Monthly Archives: July 2012

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4. Endorsing your Thesis

Dear Mark,

So next up in our 5-point investigation into the Harvard Redbook aka General Education in a Free Society would be your fourth item:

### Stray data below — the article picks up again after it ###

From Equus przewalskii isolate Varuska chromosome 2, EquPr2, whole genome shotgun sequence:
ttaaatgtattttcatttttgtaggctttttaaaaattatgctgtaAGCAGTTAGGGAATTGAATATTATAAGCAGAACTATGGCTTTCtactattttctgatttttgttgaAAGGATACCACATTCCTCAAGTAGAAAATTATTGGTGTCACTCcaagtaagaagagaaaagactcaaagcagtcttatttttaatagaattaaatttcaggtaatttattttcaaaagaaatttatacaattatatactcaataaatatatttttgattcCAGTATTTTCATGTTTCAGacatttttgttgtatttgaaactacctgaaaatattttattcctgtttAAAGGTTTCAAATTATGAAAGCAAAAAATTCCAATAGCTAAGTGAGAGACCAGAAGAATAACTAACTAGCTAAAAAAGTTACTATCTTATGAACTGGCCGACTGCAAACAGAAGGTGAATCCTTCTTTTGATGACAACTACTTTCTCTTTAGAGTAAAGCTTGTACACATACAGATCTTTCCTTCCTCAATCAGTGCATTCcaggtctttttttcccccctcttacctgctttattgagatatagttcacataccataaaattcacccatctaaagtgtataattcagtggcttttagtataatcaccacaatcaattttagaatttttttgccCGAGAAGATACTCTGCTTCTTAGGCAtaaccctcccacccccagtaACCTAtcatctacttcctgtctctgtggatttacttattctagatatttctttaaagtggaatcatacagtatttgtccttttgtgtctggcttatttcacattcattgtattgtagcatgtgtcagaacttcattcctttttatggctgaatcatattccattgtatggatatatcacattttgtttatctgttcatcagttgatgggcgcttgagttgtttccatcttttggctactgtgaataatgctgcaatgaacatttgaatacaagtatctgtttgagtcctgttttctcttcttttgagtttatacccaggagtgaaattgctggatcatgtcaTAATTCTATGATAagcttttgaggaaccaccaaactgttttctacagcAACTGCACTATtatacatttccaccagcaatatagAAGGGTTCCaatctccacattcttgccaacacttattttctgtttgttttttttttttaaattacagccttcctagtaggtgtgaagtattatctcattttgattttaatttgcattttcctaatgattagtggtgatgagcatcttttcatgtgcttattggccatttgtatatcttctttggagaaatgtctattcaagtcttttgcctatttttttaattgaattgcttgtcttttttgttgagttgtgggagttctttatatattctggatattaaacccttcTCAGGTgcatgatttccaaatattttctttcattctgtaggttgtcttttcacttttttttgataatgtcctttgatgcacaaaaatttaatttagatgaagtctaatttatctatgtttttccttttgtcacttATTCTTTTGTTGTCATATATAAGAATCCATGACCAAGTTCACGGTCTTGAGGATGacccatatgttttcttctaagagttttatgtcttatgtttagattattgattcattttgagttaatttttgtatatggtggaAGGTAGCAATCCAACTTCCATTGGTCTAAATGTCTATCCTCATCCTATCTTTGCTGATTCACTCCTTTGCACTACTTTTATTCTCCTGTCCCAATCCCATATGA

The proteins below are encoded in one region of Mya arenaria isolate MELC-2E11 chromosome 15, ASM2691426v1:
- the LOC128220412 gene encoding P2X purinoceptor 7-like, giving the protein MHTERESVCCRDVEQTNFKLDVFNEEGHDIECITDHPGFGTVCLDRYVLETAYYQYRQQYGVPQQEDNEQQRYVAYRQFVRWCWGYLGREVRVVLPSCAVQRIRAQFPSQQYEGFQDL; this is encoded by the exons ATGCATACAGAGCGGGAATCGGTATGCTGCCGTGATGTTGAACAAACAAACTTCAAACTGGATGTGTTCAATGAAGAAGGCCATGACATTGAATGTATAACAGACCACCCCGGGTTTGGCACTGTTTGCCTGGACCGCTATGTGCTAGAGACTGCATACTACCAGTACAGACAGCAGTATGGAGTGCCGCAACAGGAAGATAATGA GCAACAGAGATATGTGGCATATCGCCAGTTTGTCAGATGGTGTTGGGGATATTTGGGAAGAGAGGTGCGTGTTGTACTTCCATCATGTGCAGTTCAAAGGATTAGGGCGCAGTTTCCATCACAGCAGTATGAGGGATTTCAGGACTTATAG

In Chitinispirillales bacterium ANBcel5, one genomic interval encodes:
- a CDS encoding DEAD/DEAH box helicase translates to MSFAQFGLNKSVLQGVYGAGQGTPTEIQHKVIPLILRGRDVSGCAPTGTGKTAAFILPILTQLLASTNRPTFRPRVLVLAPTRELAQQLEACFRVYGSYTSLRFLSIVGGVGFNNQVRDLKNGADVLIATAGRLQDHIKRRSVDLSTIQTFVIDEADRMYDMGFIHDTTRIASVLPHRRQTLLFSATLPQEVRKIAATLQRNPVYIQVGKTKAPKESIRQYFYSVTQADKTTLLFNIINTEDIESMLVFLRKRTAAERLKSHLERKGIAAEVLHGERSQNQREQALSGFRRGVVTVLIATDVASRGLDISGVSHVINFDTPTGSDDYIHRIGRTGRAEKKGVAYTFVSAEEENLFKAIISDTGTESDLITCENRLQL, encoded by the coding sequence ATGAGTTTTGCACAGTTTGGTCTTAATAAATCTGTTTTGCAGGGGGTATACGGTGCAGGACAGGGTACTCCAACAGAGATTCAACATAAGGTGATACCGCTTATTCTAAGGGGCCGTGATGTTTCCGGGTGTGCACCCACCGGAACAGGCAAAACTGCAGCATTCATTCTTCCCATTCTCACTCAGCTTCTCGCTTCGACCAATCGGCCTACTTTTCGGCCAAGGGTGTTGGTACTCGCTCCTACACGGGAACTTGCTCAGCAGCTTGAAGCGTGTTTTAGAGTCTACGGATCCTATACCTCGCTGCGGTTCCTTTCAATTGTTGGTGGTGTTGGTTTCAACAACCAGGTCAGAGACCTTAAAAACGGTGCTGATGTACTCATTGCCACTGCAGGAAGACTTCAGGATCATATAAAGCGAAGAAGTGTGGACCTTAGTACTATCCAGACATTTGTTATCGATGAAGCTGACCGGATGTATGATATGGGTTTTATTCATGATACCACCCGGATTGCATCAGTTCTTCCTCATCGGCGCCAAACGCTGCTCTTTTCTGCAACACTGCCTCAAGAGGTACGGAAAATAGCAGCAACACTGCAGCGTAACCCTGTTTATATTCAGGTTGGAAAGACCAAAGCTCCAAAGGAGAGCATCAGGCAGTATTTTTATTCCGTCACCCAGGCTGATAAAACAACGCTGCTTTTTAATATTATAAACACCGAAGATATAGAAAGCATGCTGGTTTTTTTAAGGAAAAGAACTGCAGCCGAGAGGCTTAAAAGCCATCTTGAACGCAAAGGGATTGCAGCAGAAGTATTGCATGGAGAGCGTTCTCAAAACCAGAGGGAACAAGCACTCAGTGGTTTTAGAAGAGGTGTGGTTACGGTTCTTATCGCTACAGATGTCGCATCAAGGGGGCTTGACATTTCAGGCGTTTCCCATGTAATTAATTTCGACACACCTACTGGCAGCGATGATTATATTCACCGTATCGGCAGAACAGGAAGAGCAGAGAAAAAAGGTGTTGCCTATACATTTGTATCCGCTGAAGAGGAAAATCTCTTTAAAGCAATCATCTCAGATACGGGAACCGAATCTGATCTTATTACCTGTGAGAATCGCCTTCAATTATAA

4. In defining the humanities as a key component of general eduction, the Red Book privileges the study of English literature. In the section on high schools, for example, the humanities look more far more strongly balkanized by area than the social sciences and sciences. Math, chemistry, biology, appear as a distinct subject areas, but we move with relative ease from a paragraphs describing chemistry and biology courses to those laying out math courses. Under the humanities, we have strongly separated sections for: English, defined in New Critical terms as not history or politics but “the works themselves,” conveyors of a unifying heritage, and clearly the heart of the matter; Foreign Languages, which may or may not be a humanities endeavor depending on whether the languages are treated as communication “tools” or as aides in appreciating English as a language; and Arts, the appreciation of which is felt to be enriching in a vague, emotional way.  In the section on Harvard, great English language books receive similar emphasis in the proposed new core curriculum. The authors voice a number of assumptions about what English Literature is and does that want further examination. I think we need to look, too, to the composition of the Committee whose report this is (Ivor Richards is the English professor on it). And we need poke around a little bit in the literature to determine whether the Harvard folks are voicing an established consensus about English or are attempting to institutionalize a new orthodoxy. This has the ring to me, however, of a representative example. Thesis: in 1945, but not 1935, educators could treat  ”English Literature,” understood as the study of great works apart from their history and context, as if it were the essence of “the humanities.”